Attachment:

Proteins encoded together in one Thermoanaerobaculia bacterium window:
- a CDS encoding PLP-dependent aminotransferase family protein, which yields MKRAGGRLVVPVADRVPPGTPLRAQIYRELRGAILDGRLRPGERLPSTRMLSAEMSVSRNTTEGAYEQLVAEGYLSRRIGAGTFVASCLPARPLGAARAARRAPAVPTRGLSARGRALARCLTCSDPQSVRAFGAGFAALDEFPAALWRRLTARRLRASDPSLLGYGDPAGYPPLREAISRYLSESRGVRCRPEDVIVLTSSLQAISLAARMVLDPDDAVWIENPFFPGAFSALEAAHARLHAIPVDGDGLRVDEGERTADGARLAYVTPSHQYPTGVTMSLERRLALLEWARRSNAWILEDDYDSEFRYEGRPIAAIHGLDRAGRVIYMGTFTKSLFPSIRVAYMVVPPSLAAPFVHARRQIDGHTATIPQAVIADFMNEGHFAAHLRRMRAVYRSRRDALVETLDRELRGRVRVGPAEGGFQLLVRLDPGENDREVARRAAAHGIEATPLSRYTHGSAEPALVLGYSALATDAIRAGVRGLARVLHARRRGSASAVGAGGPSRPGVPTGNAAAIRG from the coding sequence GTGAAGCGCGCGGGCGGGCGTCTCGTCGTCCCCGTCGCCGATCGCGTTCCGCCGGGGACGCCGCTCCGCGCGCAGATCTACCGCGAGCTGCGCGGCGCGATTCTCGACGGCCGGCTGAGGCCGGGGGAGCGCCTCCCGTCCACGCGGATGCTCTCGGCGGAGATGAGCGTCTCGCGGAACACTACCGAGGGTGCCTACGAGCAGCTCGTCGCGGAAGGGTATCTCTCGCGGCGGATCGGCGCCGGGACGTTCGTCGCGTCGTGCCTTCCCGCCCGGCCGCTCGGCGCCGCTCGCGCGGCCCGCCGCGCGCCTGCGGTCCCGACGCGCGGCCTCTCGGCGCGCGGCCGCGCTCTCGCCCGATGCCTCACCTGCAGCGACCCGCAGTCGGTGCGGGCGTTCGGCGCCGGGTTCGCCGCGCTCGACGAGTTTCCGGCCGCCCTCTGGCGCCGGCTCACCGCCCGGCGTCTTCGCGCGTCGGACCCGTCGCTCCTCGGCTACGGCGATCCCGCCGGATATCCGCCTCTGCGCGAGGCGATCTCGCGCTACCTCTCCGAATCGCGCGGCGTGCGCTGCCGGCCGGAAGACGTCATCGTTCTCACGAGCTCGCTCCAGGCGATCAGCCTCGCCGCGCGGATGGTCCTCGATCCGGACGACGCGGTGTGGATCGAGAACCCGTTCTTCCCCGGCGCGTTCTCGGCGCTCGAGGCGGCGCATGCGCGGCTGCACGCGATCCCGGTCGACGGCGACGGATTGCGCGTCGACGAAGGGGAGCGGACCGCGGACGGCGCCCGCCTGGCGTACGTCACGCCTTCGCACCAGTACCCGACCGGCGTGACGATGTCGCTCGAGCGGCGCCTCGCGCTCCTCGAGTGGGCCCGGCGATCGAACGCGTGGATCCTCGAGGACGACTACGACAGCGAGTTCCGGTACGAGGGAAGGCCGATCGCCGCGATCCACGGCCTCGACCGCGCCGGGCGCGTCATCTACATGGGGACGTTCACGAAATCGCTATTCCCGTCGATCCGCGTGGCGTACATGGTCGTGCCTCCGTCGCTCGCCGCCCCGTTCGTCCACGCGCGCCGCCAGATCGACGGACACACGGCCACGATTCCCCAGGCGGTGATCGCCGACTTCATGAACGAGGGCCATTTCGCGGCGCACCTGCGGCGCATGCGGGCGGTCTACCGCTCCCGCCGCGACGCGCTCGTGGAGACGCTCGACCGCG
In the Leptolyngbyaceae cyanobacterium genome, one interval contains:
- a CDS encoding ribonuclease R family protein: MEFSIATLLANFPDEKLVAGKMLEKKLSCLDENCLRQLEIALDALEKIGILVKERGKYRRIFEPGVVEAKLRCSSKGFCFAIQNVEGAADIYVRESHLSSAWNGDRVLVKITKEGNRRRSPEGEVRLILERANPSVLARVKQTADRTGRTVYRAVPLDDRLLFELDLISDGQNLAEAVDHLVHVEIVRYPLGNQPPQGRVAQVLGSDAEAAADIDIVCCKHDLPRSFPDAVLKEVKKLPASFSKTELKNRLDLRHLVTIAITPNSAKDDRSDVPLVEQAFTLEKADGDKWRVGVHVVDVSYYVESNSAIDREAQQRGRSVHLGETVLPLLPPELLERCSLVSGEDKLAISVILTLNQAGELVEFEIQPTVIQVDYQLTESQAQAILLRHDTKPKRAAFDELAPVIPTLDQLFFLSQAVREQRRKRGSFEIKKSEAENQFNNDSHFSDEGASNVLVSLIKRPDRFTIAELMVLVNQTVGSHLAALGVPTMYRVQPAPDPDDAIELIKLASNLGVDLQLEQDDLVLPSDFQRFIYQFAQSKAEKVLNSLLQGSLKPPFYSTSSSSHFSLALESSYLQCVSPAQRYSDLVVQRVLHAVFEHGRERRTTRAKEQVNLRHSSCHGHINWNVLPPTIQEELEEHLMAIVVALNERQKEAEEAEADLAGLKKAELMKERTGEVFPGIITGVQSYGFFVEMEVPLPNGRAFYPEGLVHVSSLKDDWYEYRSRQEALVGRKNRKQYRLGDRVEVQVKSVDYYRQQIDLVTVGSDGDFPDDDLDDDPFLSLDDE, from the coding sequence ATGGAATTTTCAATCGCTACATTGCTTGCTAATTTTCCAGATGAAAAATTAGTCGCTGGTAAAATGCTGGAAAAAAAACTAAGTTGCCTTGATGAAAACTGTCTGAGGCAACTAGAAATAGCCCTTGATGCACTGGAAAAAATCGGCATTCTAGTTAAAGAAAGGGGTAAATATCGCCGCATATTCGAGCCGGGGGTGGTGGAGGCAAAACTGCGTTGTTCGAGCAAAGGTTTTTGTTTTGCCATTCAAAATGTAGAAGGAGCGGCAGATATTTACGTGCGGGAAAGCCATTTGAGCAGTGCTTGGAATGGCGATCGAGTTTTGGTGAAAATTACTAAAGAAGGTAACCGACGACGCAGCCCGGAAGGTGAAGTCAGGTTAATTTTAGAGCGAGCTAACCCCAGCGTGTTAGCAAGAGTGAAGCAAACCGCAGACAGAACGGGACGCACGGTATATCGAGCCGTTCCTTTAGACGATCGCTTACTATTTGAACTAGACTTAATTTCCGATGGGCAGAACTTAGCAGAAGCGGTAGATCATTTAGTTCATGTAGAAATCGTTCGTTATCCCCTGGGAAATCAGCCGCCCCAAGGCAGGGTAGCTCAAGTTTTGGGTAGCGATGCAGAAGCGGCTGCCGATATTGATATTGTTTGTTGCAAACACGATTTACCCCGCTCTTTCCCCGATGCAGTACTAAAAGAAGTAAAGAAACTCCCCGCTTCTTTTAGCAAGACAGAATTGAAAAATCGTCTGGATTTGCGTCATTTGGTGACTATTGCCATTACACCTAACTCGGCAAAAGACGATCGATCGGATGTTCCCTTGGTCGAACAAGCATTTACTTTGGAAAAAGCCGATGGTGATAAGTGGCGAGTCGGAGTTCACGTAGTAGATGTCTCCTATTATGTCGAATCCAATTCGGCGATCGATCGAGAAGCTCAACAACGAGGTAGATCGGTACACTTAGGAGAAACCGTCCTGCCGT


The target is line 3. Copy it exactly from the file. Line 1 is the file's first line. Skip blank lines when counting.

In the Leptolyngbyaceae cyanobacterium genome, one interval contains: